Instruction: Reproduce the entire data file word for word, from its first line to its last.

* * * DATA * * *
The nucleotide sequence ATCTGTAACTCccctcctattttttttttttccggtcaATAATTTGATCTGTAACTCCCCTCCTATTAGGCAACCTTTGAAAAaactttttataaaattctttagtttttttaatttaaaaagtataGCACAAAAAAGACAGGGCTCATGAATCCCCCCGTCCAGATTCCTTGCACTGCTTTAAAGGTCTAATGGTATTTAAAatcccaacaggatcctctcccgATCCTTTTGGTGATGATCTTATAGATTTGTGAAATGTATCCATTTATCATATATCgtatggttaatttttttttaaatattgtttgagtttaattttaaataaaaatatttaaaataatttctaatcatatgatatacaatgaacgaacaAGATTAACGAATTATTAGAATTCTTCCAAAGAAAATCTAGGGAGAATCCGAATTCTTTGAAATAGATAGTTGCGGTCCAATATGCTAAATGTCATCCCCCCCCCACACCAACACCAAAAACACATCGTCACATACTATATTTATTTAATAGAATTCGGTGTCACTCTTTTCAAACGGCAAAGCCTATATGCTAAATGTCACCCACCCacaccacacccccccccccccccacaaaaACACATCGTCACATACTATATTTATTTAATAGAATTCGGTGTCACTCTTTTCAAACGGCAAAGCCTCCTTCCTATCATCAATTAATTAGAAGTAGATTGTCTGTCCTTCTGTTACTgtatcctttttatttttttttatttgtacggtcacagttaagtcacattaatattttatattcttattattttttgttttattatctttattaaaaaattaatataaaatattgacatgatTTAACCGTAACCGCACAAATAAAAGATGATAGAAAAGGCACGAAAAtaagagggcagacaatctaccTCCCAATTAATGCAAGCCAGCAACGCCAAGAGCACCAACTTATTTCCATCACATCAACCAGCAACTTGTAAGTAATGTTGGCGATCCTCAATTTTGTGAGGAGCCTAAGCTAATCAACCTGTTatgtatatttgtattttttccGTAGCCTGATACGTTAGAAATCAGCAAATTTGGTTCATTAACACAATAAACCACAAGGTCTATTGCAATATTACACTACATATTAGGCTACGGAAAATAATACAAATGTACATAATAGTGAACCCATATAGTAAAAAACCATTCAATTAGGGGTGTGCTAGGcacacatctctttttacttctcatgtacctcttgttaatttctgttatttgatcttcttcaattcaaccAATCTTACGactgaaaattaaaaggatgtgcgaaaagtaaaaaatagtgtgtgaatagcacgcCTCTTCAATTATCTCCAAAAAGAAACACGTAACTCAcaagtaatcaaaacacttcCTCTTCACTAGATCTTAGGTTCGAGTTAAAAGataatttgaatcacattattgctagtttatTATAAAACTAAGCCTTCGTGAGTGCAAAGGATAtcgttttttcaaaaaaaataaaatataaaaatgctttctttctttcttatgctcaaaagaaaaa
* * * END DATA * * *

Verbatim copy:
The nucleotide sequence ATCTGTAACTCccctcctattttttttttttccggtcaATAATTTGATCTGTAACTCCCCTCCTATTAGGCAACCTTTGAAAAaactttttataaaattctttagtttttttaatttaaaaagtataGCACAAAAAAGACAGGGCTCATGAATCCCCCCGTCCAGATTCCTTGCACTGCTTTAAAGGTCTAATGGTATTTAAAatcccaacaggatcctctcccgATCCTTTTGGTGATGATCTTATAGATTTGTGAAATGTATCCATTTATCATATATCgtatggttaatttttttttaaatattgtttgagtttaattttaaataaaaatatttaaaataatttctaatcatatgatatacaatgaacgaacaAGATTAACGAATTATTAGAATTCTTCCAAAGAAAATCTAGGGAGAATCCGAATTCTTTGAAATAGATAGTTGCGGTCCAATATGCTAAATGTCATCCCCCCCCCACACCAACACCAAAAACACATCGTCACATACTATATTTATTTAATAGAATTCGGTGTCACTCTTTTCAAACGGCAAAGCCTATATGCTAAATGTCACCCACCCacaccacacccccccccccccccacaaaaACACATCGTCACATACTATATTTATTTAATAGAATTCGGTGTCACTCTTTTCAAACGGCAAAGCCTCCTTCCTATCATCAATTAATTAGAAGTAGATTGTCTGTCCTTCTGTTACTgtatcctttttatttttttttatttgtacggtcacagttaagtcacattaatattttatattcttattattttttgttttattatctttattaaaaaattaatataaaatattgacatgatTTAACCGTAACCGCACAAATAAAAGATGATAGAAAAGGCACGAAAAtaagagggcagacaatctaccTCCCAATTAATGCAAGCCAGCAACGCCAAGAGCACCAACTTATTTCCATCACATCAACCAGCAACTTGTAAGTAATGTTGGCGATCCTCAATTTTGTGAGGAGCCTAAGCTAATCAACCTGTTatgtatatttgtattttttccGTAGCCTGATACGTTAGAAATCAGCAAATTTGGTTCATTAACACAATAAACCACAAGGTCTATTGCAATATTACACTACATATTAGGCTACGGAAAATAATACAAATGTACATAATAGTGAACCCATATAGTAAAAAACCATTCAATTAGGGGTGTGCTAGGcacacatctctttttacttctcatgtacctcttgttaatttctgttatttgatcttcttcaattcaaccAATCTTACGactgaaaattaaaaggatgtgcgaaaagtaaaaaatagtgtgtgaatagcacgcCTCTTCAATTATCTCCAAAAAGAAACACGTAACTCAcaagtaatcaaaacacttcCTCTTCACTAGATCTTAGGTTCGAGTTAAAAGataatttgaatcacattattgctagtttatTATAAAACTAAGCCTTCGTGAGTGCAAAGGATAtcgttttttcaaaaaaaataaaatataaaaatgctttctttctttcttatgctcaaaagaaaaa